Where’s My Money?: Loans Meant for Small Businesses During COVID-19 Funneled to Large Companies
The Paycheck Protection Program (PPP) under the CARES Act was supposed to help small businesses during the uncertain era we are living in today. It has indeed helped numerous borrowers, many of which needed the money to stay afloat.
But many of those borrowers were not in need of such funds. The PPP was managed by the federal Small Business Administration (SBA) for the sole purpose of helping small businesses pay their workers, their rent, their utilities, and other expenses without running the risk of going under. Unfortunately, the PPP funds went to some borrowers who were far from facing some of the risks that these small businesses were.
Millions of dollars that could have saved honest small businesses were instead distributed to large companies, which benefited their stockholders and grew their already large coffers as a result. Another corporate bailout at the expense of regular people just trying to get by.
Let’s unpack the PPP to see where the funds have gone, how they have been spent, and who was eligible to apply to this program. Most importantly, how did these large companies, which employ far more people than any small business, manage to secure funding from a provision in the CARES Act meant exclusively for small businesses?
According to the Small Business Administration, “Any business, 501(c)(3) non-profit organization, 501(c)(19) veterans organization, or Tribal business concern (sec. 31(b)(2)(C) of the Small Business Act) with the greater of: 500 employees, or that meets the SBA industry size standard if more than 500” can apply for the PPP. Additionally, if you are a sole proprietor, self-employed, or an independent contractor, you are eligible to apply.
If accepted for the loan, the funds must be used for payroll costs (employee salaries), mortgages, rent, and utilities. At least 75% of that money must be applied to payroll costs.
Despite these requirements, many companies that had far more than 500 employees and deviated from the rules mentioned earlier still secured funding. Potbelly Sandwich Shop received the maximum $10 million contribution from the SBA. Other small businesses received far less, and many received nothing at all because the money that Congress allocated had run out so quickly.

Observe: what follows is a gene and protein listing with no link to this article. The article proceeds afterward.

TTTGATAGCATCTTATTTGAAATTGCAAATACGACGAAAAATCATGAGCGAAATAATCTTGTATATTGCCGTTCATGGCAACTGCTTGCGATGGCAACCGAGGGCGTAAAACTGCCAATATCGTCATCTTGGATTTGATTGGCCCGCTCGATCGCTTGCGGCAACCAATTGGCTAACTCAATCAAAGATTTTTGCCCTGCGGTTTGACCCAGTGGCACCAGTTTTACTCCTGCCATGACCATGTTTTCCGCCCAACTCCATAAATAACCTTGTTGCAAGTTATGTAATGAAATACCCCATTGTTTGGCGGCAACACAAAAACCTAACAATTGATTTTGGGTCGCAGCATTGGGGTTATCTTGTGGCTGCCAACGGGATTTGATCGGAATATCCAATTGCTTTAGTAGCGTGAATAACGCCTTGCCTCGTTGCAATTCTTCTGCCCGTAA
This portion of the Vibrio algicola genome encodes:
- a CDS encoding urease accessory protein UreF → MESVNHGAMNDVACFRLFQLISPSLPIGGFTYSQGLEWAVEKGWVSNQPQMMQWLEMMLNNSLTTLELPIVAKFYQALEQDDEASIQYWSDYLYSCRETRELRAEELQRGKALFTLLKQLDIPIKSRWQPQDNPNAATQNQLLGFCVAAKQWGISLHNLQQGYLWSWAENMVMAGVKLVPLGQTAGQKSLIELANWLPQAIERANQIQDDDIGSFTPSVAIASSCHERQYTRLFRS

Shake Shack, worth $1.6 billion, granted a maximum $10 million loan. David Molenberg, the owner of WowCater from California, did not. Molenberg’s catering service employs roughly a dozen delivery drivers. His business was well within the confines of eligibility under the PPP. He applied once and mysteriously got rejected. He applied again, this time with success...if you could call it that.
To keep his dozen employees well paid, the PPP gave him a grand total of $1,200.
Yes, only $1,200.
Anybody with common sense knows that is nowhere near the amount necessary to keep his business going strong.
Yet, companies managed to exploit the hastily written CARES Act to their own benefit. Furthermore, that money which wasn’t supposed to be theirs in the first place will not even be given back. The PPP stipulates that if the organization utilizing the loan manages to retain their workforce and operate at an adequate level, the loan would be forgiven, and not one cent would have to be paid back.
Free money. For corporations, not small businesses.
The poor attempt at bipartisanship which led to poorly written and vague legislation allowed this travesty to happen. And it’s not going unnoticed. Kyle Herrig, president of the Accountable.US watchdog group, stated, “Paycheck protection grants are supposed to support workers and their families during this economic crisis, not line the pockets of corporate executives.” Nobody could have said it better.
In a time of uncertainty and strife for every American, it is imperative to help those who are most at risk, not continue to embellish and enrich those that already have their own safety nets. In all, more than $243 million of the $349 billion PPP money was diverted to large companies instead of small businesses like those of Mr. Molenberg and thousands of others. In fact, at least 75 of those companies are publicly traded on the market.
Who reaped the benefits? CEOs and stockholders. Average working-class Americans? Barely enough to scrape by, in some cases.
Given the PPP’s short-lived, and fairly unsuccessful attempt at providing regular Americans with security, Congress is at it again. Hopefully, they will be putting forth a better bill after the failures of the last one, but that may be a tall order. This Thursday, a new PPP bill overwhelmingly passed the US House of Representatives and is on its way to the Senate.
This time, it will allocate $660 billion to small businesses of 500 workers or less. In addition, it changes the payroll requirement to 60% of the loan instead of 75%, extends loan coverage from eight to 24 weeks, and extends the payback time from two years to five years.
We can only wait and see if this new bill will be effective enough to cover as many small businesses as possible without favoring companies that are far better off.